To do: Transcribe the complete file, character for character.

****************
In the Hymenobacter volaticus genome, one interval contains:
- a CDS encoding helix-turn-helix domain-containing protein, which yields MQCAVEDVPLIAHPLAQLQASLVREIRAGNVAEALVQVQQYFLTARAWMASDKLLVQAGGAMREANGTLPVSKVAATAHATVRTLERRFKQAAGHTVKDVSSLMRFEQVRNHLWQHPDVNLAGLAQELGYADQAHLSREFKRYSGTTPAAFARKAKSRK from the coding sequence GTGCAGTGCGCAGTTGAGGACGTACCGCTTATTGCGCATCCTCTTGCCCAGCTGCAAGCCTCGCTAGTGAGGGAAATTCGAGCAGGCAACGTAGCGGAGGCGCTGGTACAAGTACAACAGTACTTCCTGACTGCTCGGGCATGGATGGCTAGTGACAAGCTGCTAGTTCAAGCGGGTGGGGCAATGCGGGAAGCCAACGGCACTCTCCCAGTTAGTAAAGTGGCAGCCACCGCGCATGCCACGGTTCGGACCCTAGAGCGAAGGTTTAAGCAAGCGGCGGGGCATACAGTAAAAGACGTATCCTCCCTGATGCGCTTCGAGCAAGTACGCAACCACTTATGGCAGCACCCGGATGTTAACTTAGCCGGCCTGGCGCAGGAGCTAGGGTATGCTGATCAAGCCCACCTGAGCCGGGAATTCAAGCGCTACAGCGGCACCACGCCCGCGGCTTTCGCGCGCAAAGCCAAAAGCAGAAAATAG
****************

In the Hymenobacter volaticus genome, one interval contains:
- a CDS encoding helix-turn-helix domain-containing protein, which yields MQCAVEDVPLIAHPLAQLQASLVREIRAGNVAEALVQVQQYFLTARAWMASDKLLVQAGGAMREANGTLPVSKVAATAHATVRTLERRFKQAAGHTVKDVSSLMRFEQVRNHLWQHPDVNLAGLAQELGYADQAHLSREFKRYSGTTPAAFARKAKSRK from the coding sequence GTGCAGTGCGCAGTTGAGGACGTACCGCTTATTGCGCATCCTCTTGCCCAGCTGCAAGCCTCGCTAGTGAGGGAAATTCGAGCAGGCAACGTAGCGGAGGCGCTGGTACAAGTACAACAGTACTTCCTGACTGCTCGGGCATGGATGGCTAGTGACAAGCTGCTAGTTCAAGCGGGTGGGGCAATGCGGGAAGCCAACGGCACTCTCCCAGTTAGTAAAGTGGCAGCCACCGCGCATGCCACGGTTCGGACCCTAGAGCGAAGGTTTAAGCAAGCGGCGGGGCATACAGTAAAAGACGTATCCTCCCTGATGCGCTTCGAGCAAGTACGCAACCACTTATGGCAGCACCCGGATGTTAACTTAGCCGGCCTGGCGCAGGAGCTAGGGTATGCTGATCAAGCCCACCTGAGCCGGGAATTCAAGCGCTACAGCGGCACCACGCCCGCGGCTTTCGCGCGCAAAGCCAAAAGCAGAAAATAG